Thinking Ahead by Cultivating Healthy Habits Now

Thinking Ahead by Cultivating Healthy Habits Now
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Having a lifelong condition like sickle cell disease forces people to grow up pretty quickly. We must acknowledge certain responsibilities early on, and we can’t afford to ignore them because we don’t want ignorance to worsen our health.

Many have the luxury of growing up without health concerns, or not having to deal with them until much later in life. As a result, behaviors and habits are influenced by factors other than those that stem from necessity, such as the people around them. If they must eventually confront health complications later down the line, such as high cholesterol, drastic lifestyle changes might be made to improve quality of life.

But when someone learns early on to live with conditions like sickle cell, they often develop healthier habits to aid well-being. 

Based on the people I’ve spoken to and the things I’ve seen, I believe sickle cell is a condition that becomes more severe with age. So, I am proactively cultivating healthier habits now to ensure that I have the best chance at a good future.

Some of the habits I am trying to adopt are: 

Working hard

If my health gets harder to manage as I get older, I don’t want to be in a position of feeling unwell yet still relying on a 9-to-5 job to provide for my family. I don’t want to choose between my health and my job. I want to have the flexibility and freedom to enjoy life and look after myself the best way I know how.

With this in mind, I am motivated to work as hard as I can now to build my career and side businesses to ensure I’m in a comfortable position and never have to compromise.

Taking vitamins

People with sickle cell tend to have deficiencies of certain vitamins, such as vitamin D. These deficiencies can add to existing sickle cell complications, such as bone pain and fatigue.

In addition to vitamin D, I take other vitamins and supplements that have a range of benefits for my body. Please speak to your doctor before taking vitamins to learn which may benefit you.

Drinking enough water 

Staying hydrated is one of the most important parts of managing sickle cell disease. However, drinking sufficient water has a plethora of other health benefits that range from clearer skin to better muscle performance.

Exercising regularly

Although my anemia causes me to have less energy than a typical healthy adult, it is still important to spend time working out. The benefits of exercise range from a reduced risk of heart disease to mental health improvements. It is best to start new exercise regimens slowly, meaning low reps and sets, so that our bodies can adjust. Eventually, as our abilities increase, so will the intensity of our exercises.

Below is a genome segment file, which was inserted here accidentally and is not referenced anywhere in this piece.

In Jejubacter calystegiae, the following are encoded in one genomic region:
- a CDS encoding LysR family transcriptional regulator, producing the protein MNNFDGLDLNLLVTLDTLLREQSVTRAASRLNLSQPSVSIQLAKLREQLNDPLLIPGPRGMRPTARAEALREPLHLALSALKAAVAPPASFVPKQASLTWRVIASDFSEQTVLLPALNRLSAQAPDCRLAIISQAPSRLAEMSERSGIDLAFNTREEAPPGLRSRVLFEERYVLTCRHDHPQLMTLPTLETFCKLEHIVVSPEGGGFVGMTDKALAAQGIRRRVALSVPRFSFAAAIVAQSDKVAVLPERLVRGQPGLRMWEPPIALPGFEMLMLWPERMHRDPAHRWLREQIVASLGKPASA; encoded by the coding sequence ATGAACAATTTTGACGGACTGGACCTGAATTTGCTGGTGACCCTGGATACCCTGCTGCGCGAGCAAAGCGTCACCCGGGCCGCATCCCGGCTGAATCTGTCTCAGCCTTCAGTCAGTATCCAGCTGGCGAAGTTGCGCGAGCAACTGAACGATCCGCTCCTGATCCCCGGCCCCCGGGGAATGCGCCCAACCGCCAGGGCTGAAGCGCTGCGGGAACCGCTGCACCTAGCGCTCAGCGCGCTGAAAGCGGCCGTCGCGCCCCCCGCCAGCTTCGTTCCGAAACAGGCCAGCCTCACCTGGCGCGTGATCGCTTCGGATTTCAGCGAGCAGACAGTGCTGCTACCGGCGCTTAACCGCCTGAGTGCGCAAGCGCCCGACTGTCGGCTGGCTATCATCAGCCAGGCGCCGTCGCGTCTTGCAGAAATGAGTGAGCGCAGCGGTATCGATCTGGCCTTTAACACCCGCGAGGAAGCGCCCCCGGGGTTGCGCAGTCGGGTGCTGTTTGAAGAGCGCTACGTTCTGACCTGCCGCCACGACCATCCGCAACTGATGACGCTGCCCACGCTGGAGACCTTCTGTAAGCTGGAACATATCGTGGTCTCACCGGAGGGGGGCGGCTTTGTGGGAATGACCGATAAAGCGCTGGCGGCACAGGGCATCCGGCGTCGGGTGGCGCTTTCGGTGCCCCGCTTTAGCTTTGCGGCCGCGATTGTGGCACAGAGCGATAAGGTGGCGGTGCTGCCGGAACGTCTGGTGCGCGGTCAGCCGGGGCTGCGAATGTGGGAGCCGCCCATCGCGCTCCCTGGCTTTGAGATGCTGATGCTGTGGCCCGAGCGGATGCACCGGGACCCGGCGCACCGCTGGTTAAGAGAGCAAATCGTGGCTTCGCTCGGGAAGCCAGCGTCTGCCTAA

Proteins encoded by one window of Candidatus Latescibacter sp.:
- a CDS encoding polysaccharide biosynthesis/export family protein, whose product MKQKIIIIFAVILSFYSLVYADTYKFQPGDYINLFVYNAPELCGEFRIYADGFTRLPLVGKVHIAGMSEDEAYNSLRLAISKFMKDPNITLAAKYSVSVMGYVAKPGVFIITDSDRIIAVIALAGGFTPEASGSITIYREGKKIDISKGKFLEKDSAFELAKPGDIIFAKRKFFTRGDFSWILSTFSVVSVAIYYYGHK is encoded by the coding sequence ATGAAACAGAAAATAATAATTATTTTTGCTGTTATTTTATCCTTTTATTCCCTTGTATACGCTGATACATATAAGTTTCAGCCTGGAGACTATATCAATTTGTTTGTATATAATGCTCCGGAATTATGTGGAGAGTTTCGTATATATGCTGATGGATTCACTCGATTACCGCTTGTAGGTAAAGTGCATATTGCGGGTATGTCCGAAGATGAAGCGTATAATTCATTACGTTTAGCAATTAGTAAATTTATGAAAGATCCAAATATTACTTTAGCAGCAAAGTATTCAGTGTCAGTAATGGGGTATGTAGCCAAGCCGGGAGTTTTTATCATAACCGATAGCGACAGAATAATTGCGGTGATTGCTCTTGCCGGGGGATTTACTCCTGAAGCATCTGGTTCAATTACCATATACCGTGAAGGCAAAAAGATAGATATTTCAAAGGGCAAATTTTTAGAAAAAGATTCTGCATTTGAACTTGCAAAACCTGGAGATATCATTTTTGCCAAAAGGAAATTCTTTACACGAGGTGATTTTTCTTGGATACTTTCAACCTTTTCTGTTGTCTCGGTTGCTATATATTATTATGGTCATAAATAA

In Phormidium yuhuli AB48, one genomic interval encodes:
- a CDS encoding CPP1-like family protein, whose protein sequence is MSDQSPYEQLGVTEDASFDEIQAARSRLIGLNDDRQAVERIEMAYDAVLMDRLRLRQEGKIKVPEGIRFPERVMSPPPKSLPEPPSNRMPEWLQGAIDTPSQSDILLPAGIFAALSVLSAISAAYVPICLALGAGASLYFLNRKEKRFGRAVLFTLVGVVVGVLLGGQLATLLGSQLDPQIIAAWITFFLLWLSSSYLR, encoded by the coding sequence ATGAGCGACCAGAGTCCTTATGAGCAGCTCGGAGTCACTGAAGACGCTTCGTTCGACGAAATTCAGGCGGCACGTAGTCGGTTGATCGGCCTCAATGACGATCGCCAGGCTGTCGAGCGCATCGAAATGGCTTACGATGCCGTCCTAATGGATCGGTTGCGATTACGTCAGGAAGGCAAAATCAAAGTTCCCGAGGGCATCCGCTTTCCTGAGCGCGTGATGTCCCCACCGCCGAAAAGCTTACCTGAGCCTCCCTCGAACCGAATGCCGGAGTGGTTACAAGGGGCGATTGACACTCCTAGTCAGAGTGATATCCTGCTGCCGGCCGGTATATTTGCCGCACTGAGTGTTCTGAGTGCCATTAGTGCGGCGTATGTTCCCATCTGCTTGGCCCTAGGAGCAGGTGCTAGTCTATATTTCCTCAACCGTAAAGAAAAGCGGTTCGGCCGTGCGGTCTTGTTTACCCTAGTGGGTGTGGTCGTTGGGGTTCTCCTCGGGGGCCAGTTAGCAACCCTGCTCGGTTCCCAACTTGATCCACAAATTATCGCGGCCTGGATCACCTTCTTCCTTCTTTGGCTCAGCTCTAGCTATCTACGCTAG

We can do many more things to improve our long-term health, such as stretching daily and getting enough rest. But when it comes to healthy lifestyle changes, results aren’t seen overnight — they have a cumulative effect. Building these habits now will benefit me eventually. 

Listing these habits was easy, but actually putting in the work can be challenging. The best way I can stay consistent is through an accountability partner, or someone who checks up on me and makes sure I stay on track.

Do you agree that people with sickle cell are more mindful of their health at an early age? What have you started doing to ensure you are as healthy as possible? Please share in the comments below. 

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Note: Sickle Cell Anemia News is strictly a news and information website about the disease. It does not provide medical advice, diagnosis, or treatment. This content is not intended to be a substitute for professional medical advice, diagnosis, or treatment. Always seek the advice of your physician or other qualified health provider with any questions you may have regarding a medical condition. Never disregard professional medical advice or delay in seeking it because of something you have read on this website. The opinions expressed in this column are not those of Sickle Cell Anemia News or its parent company, BioNews, and are intended to spark discussion about issues pertaining to sickle cell anemia.

Tito is a 23-year-old London-based tenancy manager and lover of life. For as long as she can remember, she’s had a passion for helping others. She writes to help others realize that sickle cell doesn’t need to define their entire identity.
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Tito is a 23-year-old London-based tenancy manager and lover of life. For as long as she can remember, she’s had a passion for helping others. She writes to help others realize that sickle cell doesn’t need to define their entire identity.
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